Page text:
I started thinking about the color I would pick, and it has to be green. This is the time of year when green appears in all its amazing shades in my backyard. The cypress trees are bursting with a bright neon green.

Looking up through the cypress trees

Live oak trees lose their leaves in the spring as new leaves emerge.

Grandmother Live Oak bursting with spring growth

I am passing my stay-at-home time on my back deck, listening to wind chimes and watching for the occasional boat. And sometimes a poem comes. Using Irene Latham’s prompt from Laura Shovan’s #Waterpoemproject, I wrote this quick ditty.

Bayou Side

Buzzing
Hovering
Fat hungry bumblebee

Roaring
Speeding
Wave-jumping motor boat

Paddling
Parting
Water-whispering canoe

Sparkling
Greening
Spring-loving cypress trees

Margaret Simon, draft
“water-whispering canoe”

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Thank you to Two Writing Teachers for creating an amazing community of writers and a safe, welcoming space to write and share.
Poetry Friday round-up is Michelle Kogan.
Click over to join the round up and to read poems from The Best of Today’s Little Ditty, including one of mine.

Ethical ELA posts a 5 day Poetry Challenge each month. (Next month, there will be a prompt every day for National Poetry Month.) This month I participated in only two days, but I shared one of the activities with my students this week on our Kidblog site.

Click here to see the full prompt from Jennifer Goyer-Jowett.

Her prompt included finding a Japanese character to write a haiku from. I chose river. (There isn’t one for bayou.)

Kawa

In the process of finding this character, I discovered the Japanese word Kawaakari which means the gleam of last light on a river’s surface at dusk.

Last light of first day
glows like any other, yet
gleam lingers longer.

Margaret Simon, draft

Knowing my student Madison would jump on this prompt (she loves all things Japanese), I posted the prompt to my class Kidblog site. I’m sharing their wonderful responses.

Ember’s graceful flight,

Sparks fly, blizzards and tornadoes

of dire fire.

Madison, 6th grade
Image result for water japanese
Mizu means water

Maddox, 5th grade, wrote “The Japanese character I chose is mizu which stands for water. It represents the fluid flowing and the formless things in the world.”

fluid flowing streams

flowing in the wild forest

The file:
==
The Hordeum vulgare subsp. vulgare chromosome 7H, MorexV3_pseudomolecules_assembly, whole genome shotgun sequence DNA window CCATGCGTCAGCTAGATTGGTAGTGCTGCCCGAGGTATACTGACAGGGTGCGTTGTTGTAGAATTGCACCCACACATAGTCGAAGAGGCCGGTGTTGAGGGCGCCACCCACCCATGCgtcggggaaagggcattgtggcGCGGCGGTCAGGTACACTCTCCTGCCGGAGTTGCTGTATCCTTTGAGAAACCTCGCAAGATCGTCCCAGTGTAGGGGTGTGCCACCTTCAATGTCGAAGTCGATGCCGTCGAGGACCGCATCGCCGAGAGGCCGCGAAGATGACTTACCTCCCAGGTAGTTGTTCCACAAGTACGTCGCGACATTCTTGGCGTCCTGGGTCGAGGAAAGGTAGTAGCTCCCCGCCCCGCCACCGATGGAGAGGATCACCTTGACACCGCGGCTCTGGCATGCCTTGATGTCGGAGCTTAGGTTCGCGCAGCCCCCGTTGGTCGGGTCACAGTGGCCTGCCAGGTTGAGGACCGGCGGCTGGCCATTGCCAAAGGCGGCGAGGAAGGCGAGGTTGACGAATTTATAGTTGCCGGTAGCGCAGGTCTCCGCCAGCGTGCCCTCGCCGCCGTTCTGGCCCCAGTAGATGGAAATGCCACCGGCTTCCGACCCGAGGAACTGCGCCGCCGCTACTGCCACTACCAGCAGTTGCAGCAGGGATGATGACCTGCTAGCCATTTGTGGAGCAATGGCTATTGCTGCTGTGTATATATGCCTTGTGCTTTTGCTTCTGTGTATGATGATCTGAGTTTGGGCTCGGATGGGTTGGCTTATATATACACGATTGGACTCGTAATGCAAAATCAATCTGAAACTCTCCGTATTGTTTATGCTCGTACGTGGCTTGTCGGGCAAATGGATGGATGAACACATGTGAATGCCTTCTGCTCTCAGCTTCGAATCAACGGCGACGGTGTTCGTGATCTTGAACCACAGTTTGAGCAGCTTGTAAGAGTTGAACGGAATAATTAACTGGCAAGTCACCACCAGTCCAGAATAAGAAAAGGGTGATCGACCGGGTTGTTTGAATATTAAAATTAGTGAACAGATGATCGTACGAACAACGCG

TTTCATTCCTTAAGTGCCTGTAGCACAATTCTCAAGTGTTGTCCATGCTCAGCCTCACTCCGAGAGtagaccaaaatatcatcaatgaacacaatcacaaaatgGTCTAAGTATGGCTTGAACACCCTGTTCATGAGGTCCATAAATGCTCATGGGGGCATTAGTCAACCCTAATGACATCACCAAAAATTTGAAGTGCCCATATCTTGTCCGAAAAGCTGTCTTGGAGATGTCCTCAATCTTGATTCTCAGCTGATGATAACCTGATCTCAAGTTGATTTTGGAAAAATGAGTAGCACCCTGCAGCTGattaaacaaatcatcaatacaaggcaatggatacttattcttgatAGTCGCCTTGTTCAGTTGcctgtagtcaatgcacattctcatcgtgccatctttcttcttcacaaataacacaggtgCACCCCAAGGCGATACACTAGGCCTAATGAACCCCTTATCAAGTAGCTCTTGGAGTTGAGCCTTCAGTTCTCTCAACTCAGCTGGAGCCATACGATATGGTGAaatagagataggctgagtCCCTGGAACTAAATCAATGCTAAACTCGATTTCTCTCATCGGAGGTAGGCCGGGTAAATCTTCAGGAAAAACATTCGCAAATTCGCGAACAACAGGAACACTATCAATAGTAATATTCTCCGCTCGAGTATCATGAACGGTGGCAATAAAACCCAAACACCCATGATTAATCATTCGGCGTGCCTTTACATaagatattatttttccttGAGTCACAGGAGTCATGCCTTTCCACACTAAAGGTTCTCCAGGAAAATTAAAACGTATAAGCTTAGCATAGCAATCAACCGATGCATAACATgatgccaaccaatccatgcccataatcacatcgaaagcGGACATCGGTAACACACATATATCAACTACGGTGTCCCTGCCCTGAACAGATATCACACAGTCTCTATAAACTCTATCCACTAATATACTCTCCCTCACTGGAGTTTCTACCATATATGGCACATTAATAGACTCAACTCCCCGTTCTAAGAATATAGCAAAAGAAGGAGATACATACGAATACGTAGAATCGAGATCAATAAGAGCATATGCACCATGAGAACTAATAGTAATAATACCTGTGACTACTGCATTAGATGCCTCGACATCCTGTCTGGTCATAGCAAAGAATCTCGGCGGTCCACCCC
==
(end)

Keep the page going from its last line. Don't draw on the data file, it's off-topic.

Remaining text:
complete harmony

Maddox, 5th grade
Image result for japanese word character for tree
A.J., 6th grade, chose tree.
image

Standing tall and firm,

Strong arms supporting small twigs,

Uneven Fractal.

A. J., 6th grade

Breighlynn, 4th grade wrote, “My Japanese character is Kaze. Kaze is for wind. It represents Freedom of movement.”

Freedom of Movement

Going here and going there

I love to travel

Breighlynn, 4th grade

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Welcome to This Photo Wants to be a Poem, a way to wake up your poetry brain. Please write a short poem (15 words or fewer) in the comments. Try to comment on other poems as well. Spread the word through sharing the link on social media.

Shells by Kim Douillard
Kim’s blog is Thinking through my Lens

I’ve been following Kim’s blog for a few years. We’ve never met face to face, but we’ve connect through National Writing Project and #clmooc and Slice of Life with Two Writing Teachers. I love how connections can be made across the continent. Kim lives near San Diego, California. She posts beach pictures often and is quite an amazing photographer. In this post here, she photographed a great white egret in her neighborhood.

Today’s photo from this post grabbed me and said it wanted to be a poem. Kim gave me her permission to use it. You can follow her on Twitter (https://twitter.com/kd0602) and Instagram (https://www.instagram.com/kd0602/).

If this is your first time, don’t hesitate to join in the poem fun. There are no critics here. It’s all good.

A circle of sea
wrapped in sand and shells–
a mosaic by the master.

Margaret Simon, draft 2020